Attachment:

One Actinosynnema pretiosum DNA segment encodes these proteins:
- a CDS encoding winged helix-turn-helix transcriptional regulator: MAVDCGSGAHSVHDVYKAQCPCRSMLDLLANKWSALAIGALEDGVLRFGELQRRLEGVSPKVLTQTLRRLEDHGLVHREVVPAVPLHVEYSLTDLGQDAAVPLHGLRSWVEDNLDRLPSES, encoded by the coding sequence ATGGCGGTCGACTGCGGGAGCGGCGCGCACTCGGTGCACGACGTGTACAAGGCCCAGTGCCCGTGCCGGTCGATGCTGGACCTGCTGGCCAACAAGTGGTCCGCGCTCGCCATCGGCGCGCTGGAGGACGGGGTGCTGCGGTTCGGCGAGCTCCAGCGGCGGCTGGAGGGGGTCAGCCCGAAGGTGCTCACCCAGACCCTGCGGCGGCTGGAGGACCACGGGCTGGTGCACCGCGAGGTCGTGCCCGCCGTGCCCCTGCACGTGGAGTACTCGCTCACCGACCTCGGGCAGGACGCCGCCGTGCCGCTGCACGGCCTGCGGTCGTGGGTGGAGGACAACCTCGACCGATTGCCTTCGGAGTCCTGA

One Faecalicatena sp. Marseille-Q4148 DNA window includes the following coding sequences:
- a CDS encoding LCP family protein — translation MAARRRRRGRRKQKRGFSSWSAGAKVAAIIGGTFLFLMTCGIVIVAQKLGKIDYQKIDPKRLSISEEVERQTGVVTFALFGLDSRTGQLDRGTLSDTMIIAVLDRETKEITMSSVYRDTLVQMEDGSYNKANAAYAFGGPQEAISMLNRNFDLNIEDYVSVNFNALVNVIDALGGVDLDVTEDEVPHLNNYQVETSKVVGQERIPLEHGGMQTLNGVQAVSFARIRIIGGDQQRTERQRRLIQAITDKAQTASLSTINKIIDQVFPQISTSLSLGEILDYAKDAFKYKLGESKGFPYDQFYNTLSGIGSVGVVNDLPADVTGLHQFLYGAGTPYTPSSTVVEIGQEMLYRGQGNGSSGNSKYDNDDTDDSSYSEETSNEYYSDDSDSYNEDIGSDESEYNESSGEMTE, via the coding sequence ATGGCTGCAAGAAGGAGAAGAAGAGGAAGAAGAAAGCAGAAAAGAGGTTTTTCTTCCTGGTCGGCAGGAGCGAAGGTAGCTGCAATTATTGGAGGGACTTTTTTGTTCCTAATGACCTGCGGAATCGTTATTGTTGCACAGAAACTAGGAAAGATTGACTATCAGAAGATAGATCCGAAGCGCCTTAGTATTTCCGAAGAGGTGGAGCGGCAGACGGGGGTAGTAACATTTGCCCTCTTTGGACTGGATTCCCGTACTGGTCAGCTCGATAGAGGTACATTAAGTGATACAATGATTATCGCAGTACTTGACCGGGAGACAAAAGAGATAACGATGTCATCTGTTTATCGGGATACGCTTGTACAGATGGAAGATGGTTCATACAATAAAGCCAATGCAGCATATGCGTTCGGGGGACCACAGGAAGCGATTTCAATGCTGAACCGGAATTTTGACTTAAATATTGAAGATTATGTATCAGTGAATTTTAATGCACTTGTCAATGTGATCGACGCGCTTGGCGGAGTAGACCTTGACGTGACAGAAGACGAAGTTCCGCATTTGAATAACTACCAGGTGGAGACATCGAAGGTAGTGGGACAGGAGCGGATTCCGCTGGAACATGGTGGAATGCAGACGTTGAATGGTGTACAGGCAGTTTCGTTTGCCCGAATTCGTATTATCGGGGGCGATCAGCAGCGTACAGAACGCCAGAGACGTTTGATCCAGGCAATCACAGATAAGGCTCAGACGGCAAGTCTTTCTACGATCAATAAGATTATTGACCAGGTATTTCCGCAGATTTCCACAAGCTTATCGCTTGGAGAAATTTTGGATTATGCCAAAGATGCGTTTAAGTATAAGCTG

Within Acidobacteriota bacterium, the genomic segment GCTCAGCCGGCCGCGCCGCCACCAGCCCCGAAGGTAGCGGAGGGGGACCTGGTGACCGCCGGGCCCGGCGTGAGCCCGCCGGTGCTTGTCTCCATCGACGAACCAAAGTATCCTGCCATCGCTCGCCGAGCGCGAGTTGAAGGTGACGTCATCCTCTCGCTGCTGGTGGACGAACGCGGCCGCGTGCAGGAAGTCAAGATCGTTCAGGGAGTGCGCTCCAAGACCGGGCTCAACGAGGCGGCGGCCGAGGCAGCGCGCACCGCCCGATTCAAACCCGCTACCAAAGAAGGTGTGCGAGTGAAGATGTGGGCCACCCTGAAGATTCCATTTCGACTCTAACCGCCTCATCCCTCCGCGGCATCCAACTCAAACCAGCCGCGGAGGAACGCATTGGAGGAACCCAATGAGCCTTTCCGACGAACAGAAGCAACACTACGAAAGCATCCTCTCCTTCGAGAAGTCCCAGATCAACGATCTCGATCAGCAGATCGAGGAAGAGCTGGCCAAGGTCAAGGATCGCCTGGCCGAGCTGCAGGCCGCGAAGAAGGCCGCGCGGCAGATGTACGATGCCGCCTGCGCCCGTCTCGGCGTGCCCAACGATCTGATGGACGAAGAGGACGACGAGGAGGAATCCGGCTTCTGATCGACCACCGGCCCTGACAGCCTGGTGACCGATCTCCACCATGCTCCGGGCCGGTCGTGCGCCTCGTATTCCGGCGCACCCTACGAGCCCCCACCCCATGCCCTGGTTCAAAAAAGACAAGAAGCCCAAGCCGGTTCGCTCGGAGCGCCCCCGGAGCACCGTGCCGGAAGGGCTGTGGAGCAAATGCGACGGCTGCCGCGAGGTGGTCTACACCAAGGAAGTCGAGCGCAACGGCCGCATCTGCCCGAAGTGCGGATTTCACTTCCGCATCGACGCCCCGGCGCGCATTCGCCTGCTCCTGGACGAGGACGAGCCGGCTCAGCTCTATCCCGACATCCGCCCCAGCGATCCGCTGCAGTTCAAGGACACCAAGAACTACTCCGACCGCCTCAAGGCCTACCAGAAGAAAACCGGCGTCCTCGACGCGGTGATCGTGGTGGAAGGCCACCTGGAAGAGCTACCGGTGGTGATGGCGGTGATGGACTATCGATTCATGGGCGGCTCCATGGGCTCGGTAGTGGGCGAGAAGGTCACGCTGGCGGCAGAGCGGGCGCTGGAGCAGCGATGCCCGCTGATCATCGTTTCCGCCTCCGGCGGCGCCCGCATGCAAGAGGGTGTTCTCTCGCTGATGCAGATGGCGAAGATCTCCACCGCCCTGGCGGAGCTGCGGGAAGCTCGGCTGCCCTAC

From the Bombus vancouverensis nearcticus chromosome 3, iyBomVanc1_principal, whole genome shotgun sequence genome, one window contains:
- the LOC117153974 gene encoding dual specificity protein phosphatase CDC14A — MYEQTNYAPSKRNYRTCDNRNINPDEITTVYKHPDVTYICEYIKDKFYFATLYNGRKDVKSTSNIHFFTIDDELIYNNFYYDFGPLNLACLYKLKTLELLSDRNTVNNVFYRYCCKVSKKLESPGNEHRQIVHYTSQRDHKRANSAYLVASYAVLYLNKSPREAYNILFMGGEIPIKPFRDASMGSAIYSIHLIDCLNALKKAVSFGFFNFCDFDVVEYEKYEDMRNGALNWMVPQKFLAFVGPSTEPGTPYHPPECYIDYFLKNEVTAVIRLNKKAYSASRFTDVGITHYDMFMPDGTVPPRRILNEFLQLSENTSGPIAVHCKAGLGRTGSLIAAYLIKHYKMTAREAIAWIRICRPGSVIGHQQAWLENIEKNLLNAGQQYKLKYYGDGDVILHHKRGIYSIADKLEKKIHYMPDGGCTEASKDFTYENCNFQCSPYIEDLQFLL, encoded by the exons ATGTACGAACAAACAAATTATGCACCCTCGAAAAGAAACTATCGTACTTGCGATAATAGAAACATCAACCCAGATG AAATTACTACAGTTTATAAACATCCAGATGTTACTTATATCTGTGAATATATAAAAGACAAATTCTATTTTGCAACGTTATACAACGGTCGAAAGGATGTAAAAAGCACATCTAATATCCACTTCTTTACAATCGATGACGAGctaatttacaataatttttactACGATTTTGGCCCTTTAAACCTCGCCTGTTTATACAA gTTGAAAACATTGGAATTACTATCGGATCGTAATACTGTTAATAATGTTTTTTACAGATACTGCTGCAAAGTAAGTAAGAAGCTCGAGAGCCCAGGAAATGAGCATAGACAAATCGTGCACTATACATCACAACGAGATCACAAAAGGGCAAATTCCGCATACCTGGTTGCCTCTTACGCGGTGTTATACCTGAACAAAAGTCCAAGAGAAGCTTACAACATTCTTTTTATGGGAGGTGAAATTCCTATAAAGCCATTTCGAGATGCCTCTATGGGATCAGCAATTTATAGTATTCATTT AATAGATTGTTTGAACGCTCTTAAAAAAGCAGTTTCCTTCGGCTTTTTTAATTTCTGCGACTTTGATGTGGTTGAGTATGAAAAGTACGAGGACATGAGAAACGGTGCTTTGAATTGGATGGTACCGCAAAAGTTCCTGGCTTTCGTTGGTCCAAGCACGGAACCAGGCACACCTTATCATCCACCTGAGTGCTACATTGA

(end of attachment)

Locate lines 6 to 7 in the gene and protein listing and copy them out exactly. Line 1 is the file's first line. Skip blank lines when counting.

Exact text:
From the Bombus vancouverensis nearcticus chromosome 3, iyBomVanc1_principal, whole genome shotgun sequence genome, one window contains:
- the LOC117153974 gene encoding dual specificity protein phosphatase CDC14A — MYEQTNYAPSKRNYRTCDNRNINPDEITTVYKHPDVTYICEYIKDKFYFATLYNGRKDVKSTSNIHFFTIDDELIYNNFYYDFGPLNLACLYKLKTLELLSDRNTVNNVFYRYCCKVSKKLESPGNEHRQIVHYTSQRDHKRANSAYLVASYAVLYLNKSPREAYNILFMGGEIPIKPFRDASMGSAIYSIHLIDCLNALKKAVSFGFFNFCDFDVVEYEKYEDMRNGALNWMVPQKFLAFVGPSTEPGTPYHPPECYIDYFLKNEVTAVIRLNKKAYSASRFTDVGITHYDMFMPDGTVPPRRILNEFLQLSENTSGPIAVHCKAGLGRTGSLIAAYLIKHYKMTAREAIAWIRICRPGSVIGHQQAWLENIEKNLLNAGQQYKLKYYGDGDVILHHKRGIYSIADKLEKKIHYMPDGGCTEASKDFTYENCNFQCSPYIEDLQFLL, encoded by the exons ATGTACGAACAAACAAATTATGCACCCTCGAAAAGAAACTATCGTACTTGCGATAATAGAAACATCAACCCAGATG AAATTACTACAGTTTATAAACATCCAGATGTTACTTATATCTGTGAATATATAAAAGACAAATTCTATTTTGCAACGTTATACAACGGTCGAAAGGATGTAAAAAGCACATCTAATATCCACTTCTTTACAATCGATGACGAGctaatttacaataatttttactACGATTTTGGCCCTTTAAACCTCGCCTGTTTATACAA gTTGAAAACATTGGAATTACTATCGGATCGTAATACTGTTAATAATGTTTTTTACAGATACTGCTGCAAAGTAAGTAAGAAGCTCGAGAGCCCAGGAAATGAGCATAGACAAATCGTGCACTATACATCACAACGAGATCACAAAAGGGCAAATTCCGCATACCTGGTTGCCTCTTACGCGGTGTTATACCTGAACAAAAGTCCAAGAGAAGCTTACAACATTCTTTTTATGGGAGGTGAAATTCCTATAAAGCCATTTCGAGATGCCTCTATGGGATCAGCAATTTATAGTATTCATTT AATAGATTGTTTGAACGCTCTTAAAAAAGCAGTTTCCTTCGGCTTTTTTAATTTCTGCGACTTTGATGTGGTTGAGTATGAAAAGTACGAGGACATGAGAAACGGTGCTTTGAATTGGATGGTACCGCAAAAGTTCCTGGCTTTCGTTGGTCCAAGCACGGAACCAGGCACACCTTATCATCCACCTGAGTGCTACATTGA